2004 Ct. Sup. 12196
No. CV 03 0399399Connecticut Superior Court, Judicial District of Fairfield at Bridgeport
August 11, 2004

[EDITOR’S NOTE: This case is unpublished as indicated by the issuing court.]


This is an administrative appeal taken by the plaintiff, 920 Madison, LLC, from a decision of the Zoning Board of Appeals for the City of Bridgeport (Board) granting a variance to the defendants Paul Mollica and the Estate of Donald Mollica, d/b/a, 5 Corner Cafe (defendants Mollica) permitting the re-establishment of liquor sales in a restaurant located at 1217 Madison Avenue in the city of Bridgeport.

The parties have stipulated and agreed that the defendants Mollica own and operate a restaurant at 1217 Madison Avenue which is within 1500 feet of the plaintiff’s restaurant.

They both agree that Section 12-10, subsections b and f, of the Bridgeport Zoning Regulations prohibit the re-establishment of a liquor outlet which is within 1500 feet of another outlet and having been closed for more than 60 days.

The defendants Mollica applied for and received a variance permitting the establishment of a cafe liquor permit at the subject property, 1217 Madison Avenue, which is within 1500 feet of the plaintiff’s restaurant which has a liquor permit.

The sole claim made by the defendants Mollica in their brief is that the plaintiff’s appeal should be denied for the reason that the plaintiff is not aggrieved, as that term is defined by Sec. 8-8 et seq., C.G.S. The plaintiff has alleged in its complaint that it “will suffer loss of value to its property and/or other damages due to the ZBA’s granting of another liquor establishment within 1500 feet of its property.” The defendants Mollica argue that aggrievement cannot be based upon a claim of competition to one’s business.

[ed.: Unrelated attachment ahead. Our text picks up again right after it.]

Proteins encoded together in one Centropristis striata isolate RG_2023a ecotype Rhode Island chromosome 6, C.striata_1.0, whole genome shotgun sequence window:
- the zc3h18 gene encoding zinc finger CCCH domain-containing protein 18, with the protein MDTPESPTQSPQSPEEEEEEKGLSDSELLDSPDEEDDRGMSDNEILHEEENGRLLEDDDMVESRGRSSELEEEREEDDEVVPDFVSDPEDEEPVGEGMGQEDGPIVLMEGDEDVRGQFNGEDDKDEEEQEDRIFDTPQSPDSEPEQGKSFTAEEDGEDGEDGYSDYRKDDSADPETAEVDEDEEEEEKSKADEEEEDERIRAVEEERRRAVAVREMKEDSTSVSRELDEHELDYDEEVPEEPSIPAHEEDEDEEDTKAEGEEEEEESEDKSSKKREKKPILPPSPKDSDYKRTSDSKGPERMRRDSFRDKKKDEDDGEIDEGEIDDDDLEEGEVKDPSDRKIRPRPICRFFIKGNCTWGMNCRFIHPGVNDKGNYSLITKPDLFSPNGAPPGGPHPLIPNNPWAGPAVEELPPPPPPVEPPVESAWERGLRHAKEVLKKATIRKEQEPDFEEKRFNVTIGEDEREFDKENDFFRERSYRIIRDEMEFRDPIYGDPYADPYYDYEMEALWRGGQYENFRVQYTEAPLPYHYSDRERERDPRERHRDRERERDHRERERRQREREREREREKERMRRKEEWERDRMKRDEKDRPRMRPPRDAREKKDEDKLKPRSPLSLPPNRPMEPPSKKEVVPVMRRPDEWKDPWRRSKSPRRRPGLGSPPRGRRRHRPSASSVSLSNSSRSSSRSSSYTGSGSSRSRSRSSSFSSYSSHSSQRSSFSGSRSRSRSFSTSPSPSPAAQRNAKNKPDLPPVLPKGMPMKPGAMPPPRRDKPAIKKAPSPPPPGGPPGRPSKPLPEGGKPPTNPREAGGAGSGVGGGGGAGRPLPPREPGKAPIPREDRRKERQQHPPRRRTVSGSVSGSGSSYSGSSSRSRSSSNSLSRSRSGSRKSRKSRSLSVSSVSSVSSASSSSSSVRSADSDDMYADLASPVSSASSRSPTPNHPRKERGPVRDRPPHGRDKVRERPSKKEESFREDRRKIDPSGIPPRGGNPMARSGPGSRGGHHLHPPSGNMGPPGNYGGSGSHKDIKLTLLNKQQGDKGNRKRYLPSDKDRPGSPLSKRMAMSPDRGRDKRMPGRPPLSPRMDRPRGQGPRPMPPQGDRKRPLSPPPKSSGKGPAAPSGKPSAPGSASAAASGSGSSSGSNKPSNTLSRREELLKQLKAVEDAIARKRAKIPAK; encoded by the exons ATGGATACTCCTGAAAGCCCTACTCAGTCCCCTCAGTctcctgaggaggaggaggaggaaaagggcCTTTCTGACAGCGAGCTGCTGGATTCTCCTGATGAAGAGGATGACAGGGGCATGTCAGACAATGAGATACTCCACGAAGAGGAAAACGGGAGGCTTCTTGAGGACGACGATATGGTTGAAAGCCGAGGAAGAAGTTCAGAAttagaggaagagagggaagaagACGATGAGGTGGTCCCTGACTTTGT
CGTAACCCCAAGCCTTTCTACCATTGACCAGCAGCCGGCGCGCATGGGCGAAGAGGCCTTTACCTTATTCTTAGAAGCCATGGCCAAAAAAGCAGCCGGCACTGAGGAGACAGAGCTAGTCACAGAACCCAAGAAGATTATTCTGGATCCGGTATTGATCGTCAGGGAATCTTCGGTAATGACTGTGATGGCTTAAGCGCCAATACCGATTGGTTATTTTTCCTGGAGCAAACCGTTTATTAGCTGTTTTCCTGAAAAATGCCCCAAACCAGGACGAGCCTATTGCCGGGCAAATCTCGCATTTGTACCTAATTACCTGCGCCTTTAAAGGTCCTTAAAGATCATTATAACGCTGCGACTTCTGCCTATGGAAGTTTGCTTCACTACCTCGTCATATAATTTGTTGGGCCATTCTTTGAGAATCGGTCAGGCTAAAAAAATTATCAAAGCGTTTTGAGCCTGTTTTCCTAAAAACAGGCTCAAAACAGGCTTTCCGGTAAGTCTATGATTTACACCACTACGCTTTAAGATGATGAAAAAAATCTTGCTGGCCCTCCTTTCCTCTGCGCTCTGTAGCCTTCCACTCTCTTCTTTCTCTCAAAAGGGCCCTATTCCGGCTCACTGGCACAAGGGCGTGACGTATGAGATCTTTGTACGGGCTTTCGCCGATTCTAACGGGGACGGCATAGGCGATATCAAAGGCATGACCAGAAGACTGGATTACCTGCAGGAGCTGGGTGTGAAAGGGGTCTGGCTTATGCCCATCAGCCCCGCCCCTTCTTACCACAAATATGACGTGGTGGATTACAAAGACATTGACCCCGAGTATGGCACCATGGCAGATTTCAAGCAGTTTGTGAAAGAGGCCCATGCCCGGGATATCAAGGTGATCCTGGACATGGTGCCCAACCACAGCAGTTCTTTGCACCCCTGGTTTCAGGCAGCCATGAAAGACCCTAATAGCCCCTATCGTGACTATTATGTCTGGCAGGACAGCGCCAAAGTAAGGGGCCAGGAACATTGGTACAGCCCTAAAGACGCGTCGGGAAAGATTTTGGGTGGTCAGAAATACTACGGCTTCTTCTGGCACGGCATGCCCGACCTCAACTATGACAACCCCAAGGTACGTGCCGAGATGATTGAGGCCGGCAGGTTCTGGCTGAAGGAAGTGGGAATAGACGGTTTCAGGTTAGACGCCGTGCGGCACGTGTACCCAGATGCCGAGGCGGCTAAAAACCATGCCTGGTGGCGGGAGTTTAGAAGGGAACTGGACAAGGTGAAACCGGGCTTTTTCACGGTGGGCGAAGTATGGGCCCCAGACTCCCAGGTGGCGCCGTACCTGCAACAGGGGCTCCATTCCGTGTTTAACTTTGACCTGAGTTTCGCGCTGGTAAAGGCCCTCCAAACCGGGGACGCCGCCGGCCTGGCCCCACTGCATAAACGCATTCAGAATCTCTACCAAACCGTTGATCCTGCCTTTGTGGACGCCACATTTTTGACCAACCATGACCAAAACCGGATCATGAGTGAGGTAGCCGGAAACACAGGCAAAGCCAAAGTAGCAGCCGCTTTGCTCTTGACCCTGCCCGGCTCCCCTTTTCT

The parties appeared before the court and the plaintiff offered evidence and testimony which established that it is the record owner of real property in the city of Bridgeport, located at both 920-22 Madison CT Page 12197 Avenue and 312-14 Federal Street in Bridgeport and that is assessed and pays real property taxes to the City of Bridgeport for said properties and, as such, is “automatically” aggrieved because the ZBA ruling in question involves the sale or use of liquor. The particular provision of the regulations with which 920 Madison is concerned is Section 12-10(b) of the Bridgeport Zoning Regulations.[1]

Our Supreme Court has held that “any taxpayer in a municipality has automatic standing to appeal from a zoning decision involving the sale of liquor in that community.” Jolly, Inc. v. Zoning Board of Appeals, 237 Conn. 184, 196 (1996).

Based upon the evidence and testimony presented to it, this court finds that the plaintiff is a taxpayer in the city of Bridgeport and further finds that the ruling appealed from involves the sale of liquor in that community. For the foregoing reasons, the court finds that the plaintiff is an aggrieved party, as that term is defined by Sec. 8-8, et seq., C.G.S.

The underlying facts concerning the decision by the Board to grant the variance to the defendants Mollica as set forth in the return of record having been stipulated and agreed to, the court finds that the reasons given by the Board for granting the application of the defendants Mollica for a variance are illegal, arbitrary and an abuse of its discretion.

For that reason, the appeal of the plaintiff, 920 Madison, LLC is hereby sustained.

By the Court,

Joseph W. Doherty, Judge

[1] Sec. 12-10(b) provides, in relevant part, “[n]o building or premises shall be used either in whole or in part for the sale of alcoholic liquor under any tavern, restaurant, cafe . . . permit issued by the Liquor Control Commission, if any entrance to such building or premises . . . shall be within 1500 feet in any direction from the entrance of any other building or premises which shall be used for the sale of alcoholic liquor under either a tavern, restaurant cafe . . . permit.”

CT Page 12198